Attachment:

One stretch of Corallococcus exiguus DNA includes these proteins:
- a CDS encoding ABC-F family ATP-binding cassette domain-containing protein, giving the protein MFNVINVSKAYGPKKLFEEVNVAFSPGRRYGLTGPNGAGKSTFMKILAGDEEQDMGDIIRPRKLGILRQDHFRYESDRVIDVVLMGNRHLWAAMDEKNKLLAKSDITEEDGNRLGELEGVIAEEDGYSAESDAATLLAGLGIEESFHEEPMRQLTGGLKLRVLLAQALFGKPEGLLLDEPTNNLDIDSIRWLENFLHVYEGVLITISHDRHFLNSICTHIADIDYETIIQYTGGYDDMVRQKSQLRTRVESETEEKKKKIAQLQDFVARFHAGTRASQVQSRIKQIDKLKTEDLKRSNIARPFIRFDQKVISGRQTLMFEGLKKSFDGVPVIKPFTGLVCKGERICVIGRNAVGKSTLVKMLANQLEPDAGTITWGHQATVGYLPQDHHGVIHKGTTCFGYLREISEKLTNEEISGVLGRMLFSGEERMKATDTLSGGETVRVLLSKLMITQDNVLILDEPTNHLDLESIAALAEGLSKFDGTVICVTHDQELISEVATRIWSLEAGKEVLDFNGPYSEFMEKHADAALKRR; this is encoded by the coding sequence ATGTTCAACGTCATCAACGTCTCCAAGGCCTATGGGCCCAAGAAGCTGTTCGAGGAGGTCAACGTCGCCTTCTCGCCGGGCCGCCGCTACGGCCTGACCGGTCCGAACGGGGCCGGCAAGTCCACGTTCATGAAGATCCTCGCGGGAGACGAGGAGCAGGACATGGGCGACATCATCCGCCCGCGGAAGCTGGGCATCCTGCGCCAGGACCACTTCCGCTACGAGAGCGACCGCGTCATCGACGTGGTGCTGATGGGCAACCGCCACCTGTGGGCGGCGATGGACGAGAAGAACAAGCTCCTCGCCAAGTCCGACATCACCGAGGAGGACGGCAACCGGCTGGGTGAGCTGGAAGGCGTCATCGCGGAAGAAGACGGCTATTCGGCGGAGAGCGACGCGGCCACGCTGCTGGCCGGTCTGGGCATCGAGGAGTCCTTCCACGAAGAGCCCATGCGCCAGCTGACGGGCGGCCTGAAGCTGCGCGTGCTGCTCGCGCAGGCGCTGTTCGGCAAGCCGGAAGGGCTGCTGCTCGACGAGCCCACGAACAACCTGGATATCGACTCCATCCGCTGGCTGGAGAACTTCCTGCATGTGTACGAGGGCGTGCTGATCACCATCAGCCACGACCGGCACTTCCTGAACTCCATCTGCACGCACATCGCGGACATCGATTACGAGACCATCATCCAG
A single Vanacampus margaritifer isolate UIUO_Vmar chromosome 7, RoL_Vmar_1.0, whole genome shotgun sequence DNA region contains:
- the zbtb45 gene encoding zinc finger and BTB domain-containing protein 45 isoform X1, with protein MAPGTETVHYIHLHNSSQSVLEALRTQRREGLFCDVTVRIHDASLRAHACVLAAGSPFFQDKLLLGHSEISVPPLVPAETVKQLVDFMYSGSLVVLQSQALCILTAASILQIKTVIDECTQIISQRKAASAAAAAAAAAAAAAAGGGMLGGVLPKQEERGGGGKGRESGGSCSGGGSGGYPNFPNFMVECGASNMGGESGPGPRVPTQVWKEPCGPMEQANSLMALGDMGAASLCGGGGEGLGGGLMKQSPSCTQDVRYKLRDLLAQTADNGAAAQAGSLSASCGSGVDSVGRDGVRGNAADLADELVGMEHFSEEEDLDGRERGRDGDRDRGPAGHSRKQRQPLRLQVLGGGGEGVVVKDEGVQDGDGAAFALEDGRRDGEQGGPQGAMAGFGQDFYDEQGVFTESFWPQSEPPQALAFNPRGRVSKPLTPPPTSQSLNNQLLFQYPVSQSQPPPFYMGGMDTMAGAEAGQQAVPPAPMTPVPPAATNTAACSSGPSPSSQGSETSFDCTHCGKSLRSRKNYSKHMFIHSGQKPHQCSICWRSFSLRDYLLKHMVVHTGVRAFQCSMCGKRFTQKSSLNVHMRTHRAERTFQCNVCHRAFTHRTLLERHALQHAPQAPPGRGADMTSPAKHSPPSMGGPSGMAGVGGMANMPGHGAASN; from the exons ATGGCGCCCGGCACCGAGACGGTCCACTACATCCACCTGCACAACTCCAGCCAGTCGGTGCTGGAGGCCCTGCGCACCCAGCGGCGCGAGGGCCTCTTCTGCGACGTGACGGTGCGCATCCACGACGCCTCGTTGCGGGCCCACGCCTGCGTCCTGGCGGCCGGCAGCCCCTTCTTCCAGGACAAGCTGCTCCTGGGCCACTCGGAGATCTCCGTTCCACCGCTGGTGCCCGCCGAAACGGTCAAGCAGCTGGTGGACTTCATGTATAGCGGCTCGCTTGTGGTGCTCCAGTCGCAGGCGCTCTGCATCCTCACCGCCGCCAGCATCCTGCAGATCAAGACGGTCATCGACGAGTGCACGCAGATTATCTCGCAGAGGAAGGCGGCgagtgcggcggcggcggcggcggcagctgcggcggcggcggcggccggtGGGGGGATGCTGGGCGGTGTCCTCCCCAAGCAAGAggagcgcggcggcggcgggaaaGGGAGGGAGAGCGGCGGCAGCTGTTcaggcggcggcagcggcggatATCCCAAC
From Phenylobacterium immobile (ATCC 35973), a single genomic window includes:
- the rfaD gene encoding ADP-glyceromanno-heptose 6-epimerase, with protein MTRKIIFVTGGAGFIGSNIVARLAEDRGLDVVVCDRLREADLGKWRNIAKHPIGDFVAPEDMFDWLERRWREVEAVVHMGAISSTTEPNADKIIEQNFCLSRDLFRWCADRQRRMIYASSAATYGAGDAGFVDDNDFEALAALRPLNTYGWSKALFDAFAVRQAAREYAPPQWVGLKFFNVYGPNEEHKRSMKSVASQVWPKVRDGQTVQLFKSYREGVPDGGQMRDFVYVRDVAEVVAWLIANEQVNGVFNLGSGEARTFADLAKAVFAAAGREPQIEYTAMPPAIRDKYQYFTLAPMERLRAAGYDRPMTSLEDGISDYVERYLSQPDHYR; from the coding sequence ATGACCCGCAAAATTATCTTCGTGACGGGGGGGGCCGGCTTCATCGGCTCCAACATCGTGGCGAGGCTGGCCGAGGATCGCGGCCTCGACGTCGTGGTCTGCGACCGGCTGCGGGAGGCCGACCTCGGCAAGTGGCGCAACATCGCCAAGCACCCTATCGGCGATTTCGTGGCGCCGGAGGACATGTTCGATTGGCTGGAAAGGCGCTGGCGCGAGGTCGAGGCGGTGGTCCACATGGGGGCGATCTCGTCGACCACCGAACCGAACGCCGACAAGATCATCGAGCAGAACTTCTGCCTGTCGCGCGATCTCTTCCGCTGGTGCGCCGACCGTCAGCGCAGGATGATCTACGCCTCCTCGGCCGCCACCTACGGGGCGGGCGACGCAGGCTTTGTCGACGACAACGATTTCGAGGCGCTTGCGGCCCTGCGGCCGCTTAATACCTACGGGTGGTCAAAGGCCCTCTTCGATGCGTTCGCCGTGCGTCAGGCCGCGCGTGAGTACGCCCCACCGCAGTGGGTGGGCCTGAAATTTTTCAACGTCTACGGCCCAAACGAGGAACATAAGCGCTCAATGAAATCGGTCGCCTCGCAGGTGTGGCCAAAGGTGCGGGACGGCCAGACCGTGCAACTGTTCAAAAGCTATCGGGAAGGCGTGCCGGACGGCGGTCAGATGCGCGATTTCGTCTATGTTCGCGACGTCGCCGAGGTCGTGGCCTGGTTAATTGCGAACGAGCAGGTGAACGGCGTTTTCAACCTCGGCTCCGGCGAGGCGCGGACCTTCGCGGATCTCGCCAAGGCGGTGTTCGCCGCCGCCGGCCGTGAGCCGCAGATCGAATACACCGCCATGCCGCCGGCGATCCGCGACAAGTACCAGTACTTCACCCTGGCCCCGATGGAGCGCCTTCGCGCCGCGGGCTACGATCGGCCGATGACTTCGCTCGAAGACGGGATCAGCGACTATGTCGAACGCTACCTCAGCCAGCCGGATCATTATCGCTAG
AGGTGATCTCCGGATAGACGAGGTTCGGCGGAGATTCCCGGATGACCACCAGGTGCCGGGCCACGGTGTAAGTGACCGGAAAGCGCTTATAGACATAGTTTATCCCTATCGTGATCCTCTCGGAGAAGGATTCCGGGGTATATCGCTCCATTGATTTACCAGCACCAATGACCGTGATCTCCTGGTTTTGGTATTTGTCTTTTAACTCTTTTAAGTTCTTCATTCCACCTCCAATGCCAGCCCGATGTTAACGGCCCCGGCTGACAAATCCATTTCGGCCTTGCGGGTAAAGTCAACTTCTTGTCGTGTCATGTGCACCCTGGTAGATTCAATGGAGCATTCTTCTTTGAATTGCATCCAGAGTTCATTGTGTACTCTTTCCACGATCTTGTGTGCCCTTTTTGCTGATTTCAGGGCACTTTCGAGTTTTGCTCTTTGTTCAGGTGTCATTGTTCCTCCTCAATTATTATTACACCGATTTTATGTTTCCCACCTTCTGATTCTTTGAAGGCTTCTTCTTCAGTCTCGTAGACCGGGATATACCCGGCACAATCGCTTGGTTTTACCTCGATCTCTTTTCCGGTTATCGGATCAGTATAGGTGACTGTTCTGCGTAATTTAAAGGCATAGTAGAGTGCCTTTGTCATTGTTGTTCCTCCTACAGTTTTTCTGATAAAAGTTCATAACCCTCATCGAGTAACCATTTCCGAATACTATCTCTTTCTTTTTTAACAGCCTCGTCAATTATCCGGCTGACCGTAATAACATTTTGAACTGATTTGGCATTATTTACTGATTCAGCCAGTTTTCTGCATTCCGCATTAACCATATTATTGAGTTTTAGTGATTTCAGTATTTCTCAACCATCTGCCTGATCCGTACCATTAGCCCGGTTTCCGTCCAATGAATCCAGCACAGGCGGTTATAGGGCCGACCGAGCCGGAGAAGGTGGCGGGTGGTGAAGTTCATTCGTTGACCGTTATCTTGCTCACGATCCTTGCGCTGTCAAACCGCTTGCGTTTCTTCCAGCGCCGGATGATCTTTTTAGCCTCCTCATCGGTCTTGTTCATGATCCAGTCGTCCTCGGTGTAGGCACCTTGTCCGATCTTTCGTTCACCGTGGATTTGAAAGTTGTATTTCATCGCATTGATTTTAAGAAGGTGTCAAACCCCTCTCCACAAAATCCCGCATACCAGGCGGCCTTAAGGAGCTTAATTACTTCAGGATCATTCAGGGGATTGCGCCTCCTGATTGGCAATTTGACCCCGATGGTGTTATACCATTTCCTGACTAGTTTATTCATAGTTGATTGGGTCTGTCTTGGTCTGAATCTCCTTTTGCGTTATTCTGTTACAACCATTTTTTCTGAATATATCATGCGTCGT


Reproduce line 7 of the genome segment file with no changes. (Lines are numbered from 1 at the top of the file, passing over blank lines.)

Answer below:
AGGTGATCTCCGGATAGACGAGGTTCGGCGGAGATTCCCGGATGACCACCAGGTGCCGGGCCACGGTGTAAGTGACCGGAAAGCGCTTATAGACATAGTTTATCCCTATCGTGATCCTCTCGGAGAAGGATTCCGGGGTATATCGCTCCATTGATTTACCAGCACCAATGACCGTGATCTCCTGGTTTTGGTATTTGTCTTTTAACTCTTTTAAGTTCTTCATTCCACCTCCAATGCCAGCCCGATGTTAACGGCCCCGGCTGACAAATCCATTTCGGCCTTGCGGGTAAAGTCAACTTCTTGTCGTGTCATGTGCACCCTGGTAGATTCAATGGAGCATTCTTCTTTGAATTGCATCCAGAGTTCATTGTGTACTCTTTCCACGATCTTGTGTGCCCTTTTTGCTGATTTCAGGGCACTTTCGAGTTTTGCTCTTTGTTCAGGTGTCATTGTTCCTCCTCAATTATTATTACACCGATTTTATGTTTCCCACCTTCTGATTCTTTGAAGGCTTCTTCTTCAGTCTCGTAGACCGGGATATACCCGGCACAATCGCTTGGTTTTACCTCGATCTCTTTTCCGGTTATCGGATCAGTATAGGTGACTGTTCTGCGTAATTTAAAGGCATAGTAGAGTGCCTTTGTCATTGTTGTTCCTCCTACAGTTTTTCTGATAAAAGTTCATAACCCTCATCGAGTAACCATTTCCGAATACTATCTCTTTCTTTTTTAACAGCCTCGTCAATTATCCGGCTGACCGTAATAACATTTTGAACTGATTTGGCATTATTTACTGATTCAGCCAGTTTTCTGCATTCCGCATTAACCATATTATTGAGTTTTAGTGATTTCAGTATTTCTCAACCATCTGCCTGATCCGTACCATTAGCCCGGTTTCCGTCCAATGAATCCAGCACAGGCGGTTATAGGGCCGACCGAGCCGGAGAAGGTGGCGGGTGGTGAAGTTCATTCGTTGACCGTTATCTTGCTCACGATCCTTGCGCTGTCAAACCGCTTGCGTTTCTTCCAGCGCCGGATGATCTTTTTAGCCTCCTCATCGGTCTTGTTCATGATCCAGTCGTCCTCGGTGTAGGCACCTTGTCCGATCTTTCGTTCACCGTGGATTTGAAAGTTGTATTTCATCGCATTGATTTTAAGAAGGTGTCAAACCCCTCTCCACAAAATCCCGCATACCAGGCGGCCTTAAGGAGCTTAATTACTTCAGGATCATTCAGGGGATTGCGCCTCCTGATTGGCAATTTGACCCCGATGGTGTTATACCATTTCCTGACTAGTTTATTCATAGTTGATTGGGTCTGTCTTGGTCTGAATCTCCTTTTGCGTTATTCTGTTACAACCATTTTTTCTGAATATATCATGCGTCGT